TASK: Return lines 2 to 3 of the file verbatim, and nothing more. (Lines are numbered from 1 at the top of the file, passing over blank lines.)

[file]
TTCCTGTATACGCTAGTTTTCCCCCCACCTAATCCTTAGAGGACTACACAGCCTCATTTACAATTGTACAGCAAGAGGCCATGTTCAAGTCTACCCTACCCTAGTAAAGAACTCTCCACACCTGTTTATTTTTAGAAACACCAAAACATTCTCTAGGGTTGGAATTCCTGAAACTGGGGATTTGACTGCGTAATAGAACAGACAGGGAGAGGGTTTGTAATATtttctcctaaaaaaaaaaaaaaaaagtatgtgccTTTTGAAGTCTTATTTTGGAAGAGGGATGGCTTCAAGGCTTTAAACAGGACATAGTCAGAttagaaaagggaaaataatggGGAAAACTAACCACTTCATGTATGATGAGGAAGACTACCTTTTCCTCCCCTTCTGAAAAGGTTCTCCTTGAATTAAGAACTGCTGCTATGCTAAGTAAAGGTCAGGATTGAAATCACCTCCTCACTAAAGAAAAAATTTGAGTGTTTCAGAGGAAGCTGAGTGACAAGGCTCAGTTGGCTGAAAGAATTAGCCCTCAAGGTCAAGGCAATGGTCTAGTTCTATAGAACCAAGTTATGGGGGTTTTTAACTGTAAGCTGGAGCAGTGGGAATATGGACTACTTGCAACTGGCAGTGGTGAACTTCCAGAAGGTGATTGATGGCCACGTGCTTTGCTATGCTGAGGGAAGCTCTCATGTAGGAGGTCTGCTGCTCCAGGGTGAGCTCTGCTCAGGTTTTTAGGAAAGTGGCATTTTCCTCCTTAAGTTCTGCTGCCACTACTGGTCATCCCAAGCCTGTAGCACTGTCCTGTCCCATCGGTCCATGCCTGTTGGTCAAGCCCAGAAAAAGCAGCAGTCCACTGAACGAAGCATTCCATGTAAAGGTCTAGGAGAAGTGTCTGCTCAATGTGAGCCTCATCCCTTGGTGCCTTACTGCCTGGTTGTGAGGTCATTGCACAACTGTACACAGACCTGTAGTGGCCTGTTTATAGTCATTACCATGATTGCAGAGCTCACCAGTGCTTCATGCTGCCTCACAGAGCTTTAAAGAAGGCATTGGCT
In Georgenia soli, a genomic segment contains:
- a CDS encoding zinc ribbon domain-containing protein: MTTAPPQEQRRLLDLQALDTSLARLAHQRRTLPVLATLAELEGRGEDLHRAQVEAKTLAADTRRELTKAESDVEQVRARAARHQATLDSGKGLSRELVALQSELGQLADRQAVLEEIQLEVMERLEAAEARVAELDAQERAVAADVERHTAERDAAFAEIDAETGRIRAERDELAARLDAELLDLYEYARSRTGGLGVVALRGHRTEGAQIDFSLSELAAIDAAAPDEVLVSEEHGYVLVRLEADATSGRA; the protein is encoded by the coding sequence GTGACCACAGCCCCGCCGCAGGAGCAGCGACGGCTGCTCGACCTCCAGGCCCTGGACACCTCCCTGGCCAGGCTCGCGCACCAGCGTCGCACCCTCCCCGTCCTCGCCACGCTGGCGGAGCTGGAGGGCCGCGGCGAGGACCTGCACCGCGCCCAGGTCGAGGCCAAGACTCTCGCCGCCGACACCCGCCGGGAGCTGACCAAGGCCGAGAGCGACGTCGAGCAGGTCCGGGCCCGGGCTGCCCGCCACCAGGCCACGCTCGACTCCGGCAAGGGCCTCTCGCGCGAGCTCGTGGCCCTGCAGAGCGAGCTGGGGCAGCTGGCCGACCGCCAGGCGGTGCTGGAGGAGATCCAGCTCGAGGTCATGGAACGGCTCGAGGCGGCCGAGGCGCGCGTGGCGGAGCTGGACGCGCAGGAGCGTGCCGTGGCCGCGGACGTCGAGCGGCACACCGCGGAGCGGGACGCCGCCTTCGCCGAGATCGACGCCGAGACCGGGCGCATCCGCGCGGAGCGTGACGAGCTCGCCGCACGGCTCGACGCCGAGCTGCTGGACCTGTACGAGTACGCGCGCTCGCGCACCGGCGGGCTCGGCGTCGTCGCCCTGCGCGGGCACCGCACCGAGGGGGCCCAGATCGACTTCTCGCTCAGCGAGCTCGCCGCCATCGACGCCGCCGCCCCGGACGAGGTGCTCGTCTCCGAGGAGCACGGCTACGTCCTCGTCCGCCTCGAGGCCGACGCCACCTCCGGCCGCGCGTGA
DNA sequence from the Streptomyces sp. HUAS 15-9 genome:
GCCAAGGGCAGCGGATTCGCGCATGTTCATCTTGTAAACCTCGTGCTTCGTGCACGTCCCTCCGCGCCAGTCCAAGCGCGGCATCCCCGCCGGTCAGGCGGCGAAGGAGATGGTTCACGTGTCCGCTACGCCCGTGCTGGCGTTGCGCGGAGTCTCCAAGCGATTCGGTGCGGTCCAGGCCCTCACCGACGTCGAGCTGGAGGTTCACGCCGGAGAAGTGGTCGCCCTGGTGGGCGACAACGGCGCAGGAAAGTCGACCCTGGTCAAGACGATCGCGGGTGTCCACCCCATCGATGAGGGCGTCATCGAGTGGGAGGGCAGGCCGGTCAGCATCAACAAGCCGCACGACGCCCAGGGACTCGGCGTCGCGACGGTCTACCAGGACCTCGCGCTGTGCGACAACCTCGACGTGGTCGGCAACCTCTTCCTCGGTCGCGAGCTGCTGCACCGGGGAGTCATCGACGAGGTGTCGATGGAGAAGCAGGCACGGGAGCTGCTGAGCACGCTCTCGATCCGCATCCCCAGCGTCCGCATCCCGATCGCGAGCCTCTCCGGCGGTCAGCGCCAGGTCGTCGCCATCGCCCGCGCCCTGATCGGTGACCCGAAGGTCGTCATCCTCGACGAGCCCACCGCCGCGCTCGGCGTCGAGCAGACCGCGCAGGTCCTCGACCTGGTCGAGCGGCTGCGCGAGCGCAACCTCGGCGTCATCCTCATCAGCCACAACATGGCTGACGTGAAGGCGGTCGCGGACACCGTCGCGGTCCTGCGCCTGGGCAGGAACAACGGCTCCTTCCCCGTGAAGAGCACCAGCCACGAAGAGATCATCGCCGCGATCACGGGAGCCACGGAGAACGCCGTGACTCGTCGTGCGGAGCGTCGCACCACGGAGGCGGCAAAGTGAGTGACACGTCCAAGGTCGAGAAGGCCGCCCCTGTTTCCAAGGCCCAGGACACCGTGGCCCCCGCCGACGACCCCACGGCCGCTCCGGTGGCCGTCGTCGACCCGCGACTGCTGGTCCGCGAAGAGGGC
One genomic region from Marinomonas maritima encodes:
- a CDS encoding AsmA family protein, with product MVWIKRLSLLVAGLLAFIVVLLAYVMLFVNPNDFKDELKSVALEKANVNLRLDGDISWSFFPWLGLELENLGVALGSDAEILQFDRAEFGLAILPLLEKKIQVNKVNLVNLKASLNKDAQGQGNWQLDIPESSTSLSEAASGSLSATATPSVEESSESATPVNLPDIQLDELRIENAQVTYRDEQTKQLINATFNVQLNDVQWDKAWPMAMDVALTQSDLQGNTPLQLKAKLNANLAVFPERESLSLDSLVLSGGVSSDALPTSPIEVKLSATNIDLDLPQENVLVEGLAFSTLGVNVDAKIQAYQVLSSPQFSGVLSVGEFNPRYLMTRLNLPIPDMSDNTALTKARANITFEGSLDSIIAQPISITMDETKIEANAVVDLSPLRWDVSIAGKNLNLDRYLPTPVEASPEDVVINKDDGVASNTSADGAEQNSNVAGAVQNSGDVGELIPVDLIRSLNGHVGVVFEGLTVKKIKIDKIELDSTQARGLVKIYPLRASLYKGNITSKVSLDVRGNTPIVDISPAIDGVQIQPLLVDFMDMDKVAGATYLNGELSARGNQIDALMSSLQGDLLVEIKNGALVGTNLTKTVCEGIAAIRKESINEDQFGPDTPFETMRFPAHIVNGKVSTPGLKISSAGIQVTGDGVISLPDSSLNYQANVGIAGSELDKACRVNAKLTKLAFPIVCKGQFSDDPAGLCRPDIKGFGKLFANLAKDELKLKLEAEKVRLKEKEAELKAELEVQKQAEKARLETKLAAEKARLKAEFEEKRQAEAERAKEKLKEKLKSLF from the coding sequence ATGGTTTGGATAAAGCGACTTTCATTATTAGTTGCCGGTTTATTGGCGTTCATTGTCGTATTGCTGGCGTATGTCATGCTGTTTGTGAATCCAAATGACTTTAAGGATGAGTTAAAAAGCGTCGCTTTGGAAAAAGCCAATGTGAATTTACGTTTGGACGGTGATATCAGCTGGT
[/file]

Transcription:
In Georgenia soli, a genomic segment contains:
- a CDS encoding zinc ribbon domain-containing protein: MTTAPPQEQRRLLDLQALDTSLARLAHQRRTLPVLATLAELEGRGEDLHRAQVEAKTLAADTRRELTKAESDVEQVRARAARHQATLDSGKGLSRELVALQSELGQLADRQAVLEEIQLEVMERLEAAEARVAELDAQERAVAADVERHTAERDAAFAEIDAETGRIRAERDELAARLDAELLDLYEYARSRTGGLGVVALRGHRTEGAQIDFSLSELAAIDAAAPDEVLVSEEHGYVLVRLEADATSGRA; the protein is encoded by the coding sequence GTGACCACAGCCCCGCCGCAGGAGCAGCGACGGCTGCTCGACCTCCAGGCCCTGGACACCTCCCTGGCCAGGCTCGCGCACCAGCGTCGCACCCTCCCCGTCCTCGCCACGCTGGCGGAGCTGGAGGGCCGCGGCGAGGACCTGCACCGCGCCCAGGTCGAGGCCAAGACTCTCGCCGCCGACACCCGCCGGGAGCTGACCAAGGCCGAGAGCGACGTCGAGCAGGTCCGGGCCCGGGCTGCCCGCCACCAGGCCACGCTCGACTCCGGCAAGGGCCTCTCGCGCGAGCTCGTGGCCCTGCAGAGCGAGCTGGGGCAGCTGGCCGACCGCCAGGCGGTGCTGGAGGAGATCCAGCTCGAGGTCATGGAACGGCTCGAGGCGGCCGAGGCGCGCGTGGCGGAGCTGGACGCGCAGGAGCGTGCCGTGGCCGCGGACGTCGAGCGGCACACCGCGGAGCGGGACGCCGCCTTCGCCGAGATCGACGCCGAGACCGGGCGCATCCGCGCGGAGCGTGACGAGCTCGCCGCACGGCTCGACGCCGAGCTGCTGGACCTGTACGAGTACGCGCGCTCGCGCACCGGCGGGCTCGGCGTCGTCGCCCTGCGCGGGCACCGCACCGAGGGGGCCCAGATCGACTTCTCGCTCAGCGAGCTCGCCGCCATCGACGCCGCCGCCCCGGACGAGGTGCTCGTCTCCGAGGAGCACGGCTACGTCCTCGTCCGCCTCGAGGCCGACGCCACCTCCGGCCGCGCGTGA